Magistrates complaint policy

The Magistrates Complaints Policy and procedure offers a process for bringing complaints about the judicial conduct of magistrates in Queensland to the attention of the Chief Magistrate and, if appropriate, the magistrate or judicial registrar concerned.

What this policy covers

Before making a complaint about a magistrate or judicial registrar, read the Magistrates Complaint Policy (PDF, 289.4 KB) to help you decide whether you have a complaint, about whom and your rights in relation to making a complaint.

This policy covers complaints about two types of conduct of magistrates (including acting magistrates) and judicial registrars of Queensland:

  • judicial conduct
  • delays in the delivery of reserved judgments.

This policy does not provide a mechanism for dealing with complaints about:

  • the result of a case, or a magistrate’s decision -decisions can be reviewed on appeal
  • judicial officers of the Supreme, District or Land Court
  • Queensland Civil and Administrative Tribunal (QCAT) members
  • judicial officers of the Federal Circuit and Family Court of Australia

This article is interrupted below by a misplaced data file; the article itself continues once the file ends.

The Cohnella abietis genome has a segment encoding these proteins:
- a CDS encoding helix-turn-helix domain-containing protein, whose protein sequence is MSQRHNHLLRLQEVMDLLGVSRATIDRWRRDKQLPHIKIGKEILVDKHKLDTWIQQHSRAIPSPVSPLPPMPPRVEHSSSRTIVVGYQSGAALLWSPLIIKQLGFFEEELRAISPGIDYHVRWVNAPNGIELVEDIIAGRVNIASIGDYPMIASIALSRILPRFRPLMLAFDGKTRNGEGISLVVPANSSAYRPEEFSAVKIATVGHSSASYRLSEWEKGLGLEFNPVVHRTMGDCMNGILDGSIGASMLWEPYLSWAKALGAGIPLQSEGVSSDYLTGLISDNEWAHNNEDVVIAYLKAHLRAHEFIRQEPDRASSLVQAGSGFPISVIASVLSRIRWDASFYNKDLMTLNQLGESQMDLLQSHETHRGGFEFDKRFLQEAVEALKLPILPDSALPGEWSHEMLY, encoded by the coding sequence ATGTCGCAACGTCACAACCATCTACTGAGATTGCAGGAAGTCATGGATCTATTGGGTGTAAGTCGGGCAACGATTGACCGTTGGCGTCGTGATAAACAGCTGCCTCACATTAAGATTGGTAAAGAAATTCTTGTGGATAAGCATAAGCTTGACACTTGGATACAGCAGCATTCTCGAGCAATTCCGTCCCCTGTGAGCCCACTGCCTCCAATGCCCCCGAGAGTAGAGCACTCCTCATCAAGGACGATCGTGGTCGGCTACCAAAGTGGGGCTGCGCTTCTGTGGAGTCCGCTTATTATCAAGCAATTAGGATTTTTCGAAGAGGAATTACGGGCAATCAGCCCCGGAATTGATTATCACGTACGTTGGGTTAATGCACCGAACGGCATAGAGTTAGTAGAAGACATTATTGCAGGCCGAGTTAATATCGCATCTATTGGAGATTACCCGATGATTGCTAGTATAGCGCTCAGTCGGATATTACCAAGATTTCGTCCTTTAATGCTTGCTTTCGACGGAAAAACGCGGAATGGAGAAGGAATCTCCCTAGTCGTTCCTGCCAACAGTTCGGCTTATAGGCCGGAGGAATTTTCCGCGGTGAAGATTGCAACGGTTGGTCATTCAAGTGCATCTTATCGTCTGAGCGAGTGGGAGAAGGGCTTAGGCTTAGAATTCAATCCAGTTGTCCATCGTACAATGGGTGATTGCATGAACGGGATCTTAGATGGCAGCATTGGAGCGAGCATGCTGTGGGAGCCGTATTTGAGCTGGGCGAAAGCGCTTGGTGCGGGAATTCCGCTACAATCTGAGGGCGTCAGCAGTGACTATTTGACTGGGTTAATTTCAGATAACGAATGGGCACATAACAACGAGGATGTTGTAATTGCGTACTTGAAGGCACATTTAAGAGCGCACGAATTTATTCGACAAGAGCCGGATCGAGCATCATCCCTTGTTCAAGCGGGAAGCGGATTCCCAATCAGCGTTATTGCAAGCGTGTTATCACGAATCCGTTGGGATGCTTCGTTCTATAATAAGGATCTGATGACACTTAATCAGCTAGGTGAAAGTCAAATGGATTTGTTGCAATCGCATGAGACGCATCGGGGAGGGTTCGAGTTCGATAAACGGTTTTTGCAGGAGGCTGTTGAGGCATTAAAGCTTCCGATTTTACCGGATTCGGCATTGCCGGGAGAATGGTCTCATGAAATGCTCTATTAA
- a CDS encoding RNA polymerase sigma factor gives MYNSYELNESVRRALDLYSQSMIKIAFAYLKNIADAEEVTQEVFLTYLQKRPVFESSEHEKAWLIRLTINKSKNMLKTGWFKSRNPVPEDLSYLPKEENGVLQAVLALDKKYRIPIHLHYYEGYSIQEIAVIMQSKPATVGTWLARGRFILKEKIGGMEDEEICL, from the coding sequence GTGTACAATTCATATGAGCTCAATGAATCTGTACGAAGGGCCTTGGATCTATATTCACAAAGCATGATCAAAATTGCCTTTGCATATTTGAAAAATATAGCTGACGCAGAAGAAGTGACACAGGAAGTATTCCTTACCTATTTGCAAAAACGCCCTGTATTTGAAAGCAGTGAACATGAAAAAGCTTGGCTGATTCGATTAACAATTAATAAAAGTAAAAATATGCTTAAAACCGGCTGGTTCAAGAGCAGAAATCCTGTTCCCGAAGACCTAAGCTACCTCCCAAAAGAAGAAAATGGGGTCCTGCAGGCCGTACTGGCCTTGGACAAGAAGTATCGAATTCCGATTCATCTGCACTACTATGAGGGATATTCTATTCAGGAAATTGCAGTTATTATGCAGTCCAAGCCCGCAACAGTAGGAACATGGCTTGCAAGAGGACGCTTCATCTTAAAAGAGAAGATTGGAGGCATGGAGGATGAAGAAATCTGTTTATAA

• parties to a matter or their legal representatives
  • police officers
  • Magistrates Court Service staff
  • your visit to a courthouse.

The Chief Magistrate of Queensland has administrative responsibility for the Magistrates Court. However, due to the principle of judicial independence observed in Australian Courts the Chief Magistrate is not able to direct, influence or seek to direct or influence judicial officers as to how to conduct or decide matters that come before them. The Chief Magistrate has no power to review decisions of magistrates or remove magistrates. If your complaint is in relation to these issues you should seek legal advice.

How to make a complaint

Please ensure your complaint is about:

1. the conduct of a magistrate in court or in connection with a case in the Magistrates Court

2. the performance of a magistrate’s judicial function

If your complaint meets the above criteria, you can make a complaint by:

Include the following information:

  • your full name
  • postal address
  • contact telephone number
  • case name and file number (if applicable)
  • the magistrates court location
  • details of the relevant events
  • any evidence that supports your complaint
  • whether you have reported your complaint to anyone else
  • action you would like to see as a result of your complaint.

Acknowledgment of complaints

The Office of the Chief Magistrate usually acknowledges receipt of complaints about judicial conduct within 7 working days.

The Chief Magistrate generally provides a considered response to complaints about judicial conduct within 20 working days of receiving the complaint.

If it is not possible to respond within that time, you will receive a letter outlining the reason for the delay.